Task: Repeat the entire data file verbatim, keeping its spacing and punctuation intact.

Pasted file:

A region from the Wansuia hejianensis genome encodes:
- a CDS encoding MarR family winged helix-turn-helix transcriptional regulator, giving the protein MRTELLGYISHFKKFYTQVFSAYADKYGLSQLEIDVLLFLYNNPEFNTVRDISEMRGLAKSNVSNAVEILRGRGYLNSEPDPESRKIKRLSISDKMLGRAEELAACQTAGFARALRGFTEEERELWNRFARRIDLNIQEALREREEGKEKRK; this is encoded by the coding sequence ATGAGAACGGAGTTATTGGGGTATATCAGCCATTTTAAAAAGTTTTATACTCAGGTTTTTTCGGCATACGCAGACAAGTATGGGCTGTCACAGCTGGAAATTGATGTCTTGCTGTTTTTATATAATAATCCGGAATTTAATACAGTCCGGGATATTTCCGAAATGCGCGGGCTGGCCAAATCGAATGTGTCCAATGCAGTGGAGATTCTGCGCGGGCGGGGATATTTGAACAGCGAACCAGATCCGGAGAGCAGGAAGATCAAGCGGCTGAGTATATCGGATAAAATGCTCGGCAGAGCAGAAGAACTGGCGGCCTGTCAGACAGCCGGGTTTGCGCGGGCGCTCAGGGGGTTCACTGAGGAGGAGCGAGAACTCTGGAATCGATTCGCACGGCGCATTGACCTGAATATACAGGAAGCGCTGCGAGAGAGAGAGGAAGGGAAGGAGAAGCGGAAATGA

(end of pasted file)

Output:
A region from the Wansuia hejianensis genome encodes:
- a CDS encoding MarR family winged helix-turn-helix transcriptional regulator, giving the protein MRTELLGYISHFKKFYTQVFSAYADKYGLSQLEIDVLLFLYNNPEFNTVRDISEMRGLAKSNVSNAVEILRGRGYLNSEPDPESRKIKRLSISDKMLGRAEELAACQTAGFARALRGFTEEERELWNRFARRIDLNIQEALREREEGKEKRK; this is encoded by the coding sequence ATGAGAACGGAGTTATTGGGGTATATCAGCCATTTTAAAAAGTTTTATACTCAGGTTTTTTCGGCATACGCAGACAAGTATGGGCTGTCACAGCTGGAAATTGATGTCTTGCTGTTTTTATATAATAATCCGGAATTTAATACAGTCCGGGATATTTCCGAAATGCGCGGGCTGGCCAAATCGAATGTGTCCAATGCAGTGGAGATTCTGCGCGGGCGGGGATATTTGAACAGCGAACCAGATCCGGAGAGCAGGAAGATCAAGCGGCTGAGTATATCGGATAAAATGCTCGGCAGAGCAGAAGAACTGGCGGCCTGTCAGACAGCCGGGTTTGCGCGGGCGCTCAGGGGGTTCACTGAGGAGGAGCGAGAACTCTGGAATCGATTCGCACGGCGCATTGACCTGAATATACAGGAAGCGCTGCGAGAGAGAGAGGAAGGGAAGGAGAAGCGGAAATGA